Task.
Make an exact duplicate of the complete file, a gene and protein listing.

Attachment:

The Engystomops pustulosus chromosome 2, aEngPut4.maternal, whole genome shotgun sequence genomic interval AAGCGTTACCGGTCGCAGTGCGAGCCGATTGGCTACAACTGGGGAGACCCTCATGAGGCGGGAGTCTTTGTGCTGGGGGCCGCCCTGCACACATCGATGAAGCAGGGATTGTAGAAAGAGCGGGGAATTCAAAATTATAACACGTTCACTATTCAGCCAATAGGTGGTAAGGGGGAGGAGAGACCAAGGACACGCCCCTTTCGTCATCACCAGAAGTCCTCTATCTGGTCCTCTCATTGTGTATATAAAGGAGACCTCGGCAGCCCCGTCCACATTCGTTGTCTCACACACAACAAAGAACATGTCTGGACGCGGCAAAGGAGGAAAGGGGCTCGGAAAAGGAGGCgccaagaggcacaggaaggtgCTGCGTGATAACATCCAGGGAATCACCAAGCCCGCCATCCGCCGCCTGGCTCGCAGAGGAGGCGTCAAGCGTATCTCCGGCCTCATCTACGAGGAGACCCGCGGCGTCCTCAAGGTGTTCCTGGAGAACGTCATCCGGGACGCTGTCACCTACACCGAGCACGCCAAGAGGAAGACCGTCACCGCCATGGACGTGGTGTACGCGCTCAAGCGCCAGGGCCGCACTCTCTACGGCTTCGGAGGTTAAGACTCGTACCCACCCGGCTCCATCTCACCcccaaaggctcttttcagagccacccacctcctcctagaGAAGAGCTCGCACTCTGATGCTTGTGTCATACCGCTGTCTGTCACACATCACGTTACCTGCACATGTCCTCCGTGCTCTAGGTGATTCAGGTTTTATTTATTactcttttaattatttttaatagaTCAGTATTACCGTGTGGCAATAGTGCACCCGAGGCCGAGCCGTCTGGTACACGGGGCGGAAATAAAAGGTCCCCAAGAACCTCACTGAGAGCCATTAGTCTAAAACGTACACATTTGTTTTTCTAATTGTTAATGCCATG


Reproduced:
The Engystomops pustulosus chromosome 2, aEngPut4.maternal, whole genome shotgun sequence genomic interval AAGCGTTACCGGTCGCAGTGCGAGCCGATTGGCTACAACTGGGGAGACCCTCATGAGGCGGGAGTCTTTGTGCTGGGGGCCGCCCTGCACACATCGATGAAGCAGGGATTGTAGAAAGAGCGGGGAATTCAAAATTATAACACGTTCACTATTCAGCCAATAGGTGGTAAGGGGGAGGAGAGACCAAGGACACGCCCCTTTCGTCATCACCAGAAGTCCTCTATCTGGTCCTCTCATTGTGTATATAAAGGAGACCTCGGCAGCCCCGTCCACATTCGTTGTCTCACACACAACAAAGAACATGTCTGGACGCGGCAAAGGAGGAAAGGGGCTCGGAAAAGGAGGCgccaagaggcacaggaaggtgCTGCGTGATAACATCCAGGGAATCACCAAGCCCGCCATCCGCCGCCTGGCTCGCAGAGGAGGCGTCAAGCGTATCTCCGGCCTCATCTACGAGGAGACCCGCGGCGTCCTCAAGGTGTTCCTGGAGAACGTCATCCGGGACGCTGTCACCTACACCGAGCACGCCAAGAGGAAGACCGTCACCGCCATGGACGTGGTGTACGCGCTCAAGCGCCAGGGCCGCACTCTCTACGGCTTCGGAGGTTAAGACTCGTACCCACCCGGCTCCATCTCACCcccaaaggctcttttcagagccacccacctcctcctagaGAAGAGCTCGCACTCTGATGCTTGTGTCATACCGCTGTCTGTCACACATCACGTTACCTGCACATGTCCTCCGTGCTCTAGGTGATTCAGGTTTTATTTATTactcttttaattatttttaatagaTCAGTATTACCGTGTGGCAATAGTGCACCCGAGGCCGAGCCGTCTGGTACACGGGGCGGAAATAAAAGGTCCCCAAGAACCTCACTGAGAGCCATTAGTCTAAAACGTACACATTTGTTTTTCTAATTGTTAATGCCATG